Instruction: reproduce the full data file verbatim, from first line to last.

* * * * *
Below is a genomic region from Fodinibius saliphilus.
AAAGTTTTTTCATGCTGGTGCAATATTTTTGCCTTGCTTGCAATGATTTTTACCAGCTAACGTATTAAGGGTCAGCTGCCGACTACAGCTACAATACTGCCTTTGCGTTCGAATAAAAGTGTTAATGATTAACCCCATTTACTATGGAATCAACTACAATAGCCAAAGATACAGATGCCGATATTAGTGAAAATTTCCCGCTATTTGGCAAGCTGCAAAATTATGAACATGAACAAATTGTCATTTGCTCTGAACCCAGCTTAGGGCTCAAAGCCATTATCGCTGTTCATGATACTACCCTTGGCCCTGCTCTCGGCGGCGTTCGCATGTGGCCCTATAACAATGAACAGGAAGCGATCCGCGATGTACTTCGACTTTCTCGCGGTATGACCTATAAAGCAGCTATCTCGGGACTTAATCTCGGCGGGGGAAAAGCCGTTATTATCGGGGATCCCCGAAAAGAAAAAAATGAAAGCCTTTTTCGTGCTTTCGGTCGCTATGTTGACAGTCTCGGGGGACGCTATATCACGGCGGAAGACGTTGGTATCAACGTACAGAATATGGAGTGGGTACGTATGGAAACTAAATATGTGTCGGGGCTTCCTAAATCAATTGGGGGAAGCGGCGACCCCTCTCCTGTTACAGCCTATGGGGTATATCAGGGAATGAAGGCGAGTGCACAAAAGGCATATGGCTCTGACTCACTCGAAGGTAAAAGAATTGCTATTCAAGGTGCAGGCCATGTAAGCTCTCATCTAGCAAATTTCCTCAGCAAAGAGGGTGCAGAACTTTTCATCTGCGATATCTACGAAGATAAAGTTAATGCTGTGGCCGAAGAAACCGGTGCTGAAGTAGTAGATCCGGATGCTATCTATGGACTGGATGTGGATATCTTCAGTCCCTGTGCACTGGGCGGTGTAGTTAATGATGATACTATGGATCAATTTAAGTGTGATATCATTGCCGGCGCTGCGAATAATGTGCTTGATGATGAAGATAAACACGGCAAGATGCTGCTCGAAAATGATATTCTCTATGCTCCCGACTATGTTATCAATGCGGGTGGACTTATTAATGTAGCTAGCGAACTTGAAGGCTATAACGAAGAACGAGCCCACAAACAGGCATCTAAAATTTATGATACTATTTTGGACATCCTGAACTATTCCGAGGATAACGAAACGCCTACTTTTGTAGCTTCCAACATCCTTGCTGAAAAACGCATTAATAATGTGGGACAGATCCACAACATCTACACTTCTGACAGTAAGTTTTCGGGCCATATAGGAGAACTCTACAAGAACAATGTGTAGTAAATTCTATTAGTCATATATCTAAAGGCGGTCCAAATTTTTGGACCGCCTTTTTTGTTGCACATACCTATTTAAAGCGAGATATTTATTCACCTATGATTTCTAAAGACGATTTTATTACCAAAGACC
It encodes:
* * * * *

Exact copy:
Below is a genomic region from Fodinibius saliphilus.
AAAGTTTTTTCATGCTGGTGCAATATTTTTGCCTTGCTTGCAATGATTTTTACCAGCTAACGTATTAAGGGTCAGCTGCCGACTACAGCTACAATACTGCCTTTGCGTTCGAATAAAAGTGTTAATGATTAACCCCATTTACTATGGAATCAACTACAATAGCCAAAGATACAGATGCCGATATTAGTGAAAATTTCCCGCTATTTGGCAAGCTGCAAAATTATGAACATGAACAAATTGTCATTTGCTCTGAACCCAGCTTAGGGCTCAAAGCCATTATCGCTGTTCATGATACTACCCTTGGCCCTGCTCTCGGCGGCGTTCGCATGTGGCCCTATAACAATGAACAGGAAGCGATCCGCGATGTACTTCGACTTTCTCGCGGTATGACCTATAAAGCAGCTATCTCGGGACTTAATCTCGGCGGGGGAAAAGCCGTTATTATCGGGGATCCCCGAAAAGAAAAAAATGAAAGCCTTTTTCGTGCTTTCGGTCGCTATGTTGACAGTCTCGGGGGACGCTATATCACGGCGGAAGACGTTGGTATCAACGTACAGAATATGGAGTGGGTACGTATGGAAACTAAATATGTGTCGGGGCTTCCTAAATCAATTGGGGGAAGCGGCGACCCCTCTCCTGTTACAGCCTATGGGGTATATCAGGGAATGAAGGCGAGTGCACAAAAGGCATATGGCTCTGACTCACTCGAAGGTAAAAGAATTGCTATTCAAGGTGCAGGCCATGTAAGCTCTCATCTAGCAAATTTCCTCAGCAAAGAGGGTGCAGAACTTTTCATCTGCGATATCTACGAAGATAAAGTTAATGCTGTGGCCGAAGAAACCGGTGCTGAAGTAGTAGATCCGGATGCTATCTATGGACTGGATGTGGATATCTTCAGTCCCTGTGCACTGGGCGGTGTAGTTAATGATGATACTATGGATCAATTTAAGTGTGATATCATTGCCGGCGCTGCGAATAATGTGCTTGATGATGAAGATAAACACGGCAAGATGCTGCTCGAAAATGATATTCTCTATGCTCCCGACTATGTTATCAATGCGGGTGGACTTATTAATGTAGCTAGCGAACTTGAAGGCTATAACGAAGAACGAGCCCACAAACAGGCATCTAAAATTTATGATACTATTTTGGACATCCTGAACTATTCCGAGGATAACGAAACGCCTACTTTTGTAGCTTCCAACATCCTTGCTGAAAAACGCATTAATAATGTGGGACAGATCCACAACATCTACACTTCTGACAGTAAGTTTTCGGGCCATATAGGAGAACTCTACAAGAACAATGTGTAGTAAATTCTATTAGTCATATATCTAAAGGCGGTCCAAATTTTTGGACCGCCTTTTTTGTTGCACATACCTATTTAAAGCGAGATATTTATTCACCTATGATTTCTAAAGACGATTTTATTACCAAAGACC
It encodes: